Saturday, October 23, 2010

Hospice Industry Data from NHPCO - A Look Back Five Years

As Dr. Christian Sinclair pointed out in a recent post on the  blog Pallimed, the 2010 edition of the NHPCO report  Facts and Figures:  Hospice Care in America was short of surprises when compared to data from last year's report.

So I looked back to a 2005 report to better understand how the hospice industry has changed (or not) over the past five years. Among my surprises were these:

-Impressive growth in the percentage of decedents receiving hospice care. Sure, I expected growth, but not at the rate we've seen.

-Short-stay patients (7 days or less) remained level at one-third of total deaths and discharges. Is this an intractable issue, in which case hospices should consider improving their capacity to provide exemplary care for short-stay patients, or does there remain optimism that  knowledge of more timely (earlier) referrals will spread quickly, thus reducing the percentage of short-stay patients.

-The size of hospices remained small - nearly 8 out of 10 have fewer than three admissions per week. Given the speculative talk about consolidation, I  expected that over the past five years there would have been considerably fewer hospices admitting less that 150 patients per year.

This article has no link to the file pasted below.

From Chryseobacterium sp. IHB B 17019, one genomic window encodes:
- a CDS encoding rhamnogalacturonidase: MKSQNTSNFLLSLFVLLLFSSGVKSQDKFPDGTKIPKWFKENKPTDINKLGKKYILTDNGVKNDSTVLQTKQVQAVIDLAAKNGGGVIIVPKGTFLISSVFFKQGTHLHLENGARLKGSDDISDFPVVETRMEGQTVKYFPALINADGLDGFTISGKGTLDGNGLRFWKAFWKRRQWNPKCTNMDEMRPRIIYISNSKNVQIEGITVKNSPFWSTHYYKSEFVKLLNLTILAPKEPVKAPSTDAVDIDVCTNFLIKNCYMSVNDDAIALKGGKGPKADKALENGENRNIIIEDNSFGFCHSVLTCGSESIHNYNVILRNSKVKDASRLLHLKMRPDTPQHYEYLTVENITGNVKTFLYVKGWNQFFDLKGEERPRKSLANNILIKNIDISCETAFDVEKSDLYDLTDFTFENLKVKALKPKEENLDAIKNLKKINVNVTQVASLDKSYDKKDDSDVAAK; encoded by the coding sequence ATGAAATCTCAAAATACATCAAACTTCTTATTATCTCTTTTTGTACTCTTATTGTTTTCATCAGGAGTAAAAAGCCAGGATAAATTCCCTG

Got me to thinking. If I was considering hospice care for a family member, aware that there is a one-in-three chance that the episode of hospice care will be no longer than a week, I'd want to select a hospice that admits ten times the number of patients than the average-sized hospice. I figure that the additional volume would mean greater proficiency in short-stay care.

Does volume matter? No studies to prove either way.
What do your professional instincts tell you?

1 comment:

Anonymous said...

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